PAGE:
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in what i call the path back to on this. >> he will return back to havana to receive chemotherapy. he gave no indication for how long his treatment would take. opposition supporters have already criticized him for choosing to receive treatment outside of venezuelas own health service. he stay away from caracas for almost a month while he underwent surgery in cuba. but president chavez credits fidel castro for first recognizing that he was ill. less than two weeks ago, president hugo chavez was making a triumphant return to venezuela. now they are waiting hand good buy again and wonder if he will be back to take the stand in -- now they're wondering if he will be back to take a stand in
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elections. >> the president stressed for americans -- >> congress has the credit-card and now we have the obligation to pay our bills. if we do not, it will have a whole set of adverse consequences. we could end up with a situation, for example, where interest rates rise forebody throughout the country. effectively, a tax increase on everybody appeared >> president obama had called on the and it is states to plan a council meeting between president obama and the dali lama. they say that it would be harmful to u.s.-china relations. china accuses the dolly llama of trying to win tibetan independence. lama of trying toali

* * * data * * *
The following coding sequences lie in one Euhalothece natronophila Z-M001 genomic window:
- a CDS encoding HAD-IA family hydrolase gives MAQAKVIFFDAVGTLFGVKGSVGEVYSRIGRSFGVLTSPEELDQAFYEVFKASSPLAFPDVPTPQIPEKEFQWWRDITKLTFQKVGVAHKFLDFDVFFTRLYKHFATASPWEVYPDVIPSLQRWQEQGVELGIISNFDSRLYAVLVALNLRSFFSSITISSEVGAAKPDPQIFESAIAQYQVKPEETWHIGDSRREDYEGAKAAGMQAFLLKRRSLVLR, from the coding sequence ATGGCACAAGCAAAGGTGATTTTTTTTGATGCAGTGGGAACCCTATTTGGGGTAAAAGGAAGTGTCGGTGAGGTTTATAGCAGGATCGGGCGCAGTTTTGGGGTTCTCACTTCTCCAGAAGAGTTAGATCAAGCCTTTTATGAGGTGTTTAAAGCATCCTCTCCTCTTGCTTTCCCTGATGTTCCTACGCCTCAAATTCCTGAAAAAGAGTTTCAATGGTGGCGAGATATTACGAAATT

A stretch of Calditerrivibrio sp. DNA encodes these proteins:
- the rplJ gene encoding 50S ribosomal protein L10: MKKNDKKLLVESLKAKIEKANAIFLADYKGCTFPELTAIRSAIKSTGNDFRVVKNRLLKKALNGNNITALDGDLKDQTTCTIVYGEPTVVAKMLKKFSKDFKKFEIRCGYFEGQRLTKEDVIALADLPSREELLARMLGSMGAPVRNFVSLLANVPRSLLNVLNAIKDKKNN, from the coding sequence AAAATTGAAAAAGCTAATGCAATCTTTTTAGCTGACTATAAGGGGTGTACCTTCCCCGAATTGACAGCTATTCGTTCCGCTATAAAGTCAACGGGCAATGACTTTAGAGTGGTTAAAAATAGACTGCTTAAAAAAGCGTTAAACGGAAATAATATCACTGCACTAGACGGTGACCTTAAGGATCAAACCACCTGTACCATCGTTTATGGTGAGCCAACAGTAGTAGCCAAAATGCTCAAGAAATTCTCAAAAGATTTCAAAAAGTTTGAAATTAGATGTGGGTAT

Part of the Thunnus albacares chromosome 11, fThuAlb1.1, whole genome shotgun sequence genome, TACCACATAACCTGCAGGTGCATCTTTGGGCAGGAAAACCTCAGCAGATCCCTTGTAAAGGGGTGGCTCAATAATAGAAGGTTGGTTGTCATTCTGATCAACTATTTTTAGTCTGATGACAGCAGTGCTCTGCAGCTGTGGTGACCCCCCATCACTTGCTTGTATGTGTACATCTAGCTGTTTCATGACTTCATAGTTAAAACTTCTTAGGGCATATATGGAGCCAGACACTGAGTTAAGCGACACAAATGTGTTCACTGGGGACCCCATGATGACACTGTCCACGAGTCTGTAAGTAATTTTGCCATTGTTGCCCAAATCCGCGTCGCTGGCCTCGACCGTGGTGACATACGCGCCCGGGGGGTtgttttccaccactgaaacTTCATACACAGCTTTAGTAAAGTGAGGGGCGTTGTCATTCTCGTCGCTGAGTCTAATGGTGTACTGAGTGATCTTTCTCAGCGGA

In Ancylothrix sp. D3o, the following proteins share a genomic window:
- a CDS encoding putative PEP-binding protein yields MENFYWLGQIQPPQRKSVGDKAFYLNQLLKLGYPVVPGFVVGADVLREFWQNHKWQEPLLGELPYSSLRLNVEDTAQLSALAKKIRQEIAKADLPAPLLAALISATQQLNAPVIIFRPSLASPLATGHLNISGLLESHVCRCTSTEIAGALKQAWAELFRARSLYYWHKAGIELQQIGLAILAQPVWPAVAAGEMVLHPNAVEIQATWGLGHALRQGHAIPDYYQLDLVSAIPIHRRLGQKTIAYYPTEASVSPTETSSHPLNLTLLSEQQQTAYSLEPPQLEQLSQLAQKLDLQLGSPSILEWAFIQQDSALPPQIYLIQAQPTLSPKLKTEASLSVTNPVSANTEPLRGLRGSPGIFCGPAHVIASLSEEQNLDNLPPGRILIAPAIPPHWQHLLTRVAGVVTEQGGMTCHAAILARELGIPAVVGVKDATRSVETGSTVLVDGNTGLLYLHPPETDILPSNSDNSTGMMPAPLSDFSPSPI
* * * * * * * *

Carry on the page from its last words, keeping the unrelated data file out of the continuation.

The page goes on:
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into bentowin tibetan independe. >> journalists have taken part in a 24-hour strike in the dispute over compulsory redundancies. the walkout finished at midnight. other services broadcast normally. the bbc says it is disappointed by the action. >> what do we want? save our jobs. when we wanted to? now. >> the national union of journalists describe the strike as solid. >> nobody wants to lose a day's pay. but management's attitude means that they have no option appeared >> @ television center in west london, they were
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dumping a news programs. but services andrea, television, and website were affected. some -- but services on radio, television, and website were affected. some celebrity guests refused to cross the picket line. they say that no one should be forced to leave if they do not want to. practical. says that is not apologize force for -- the bbc said and to our audience for any disruption in services. ofi adams, directiodirector operations, said that they cannot commit to such a policy. they call the bbc's and stubborn and provocative with a the bbc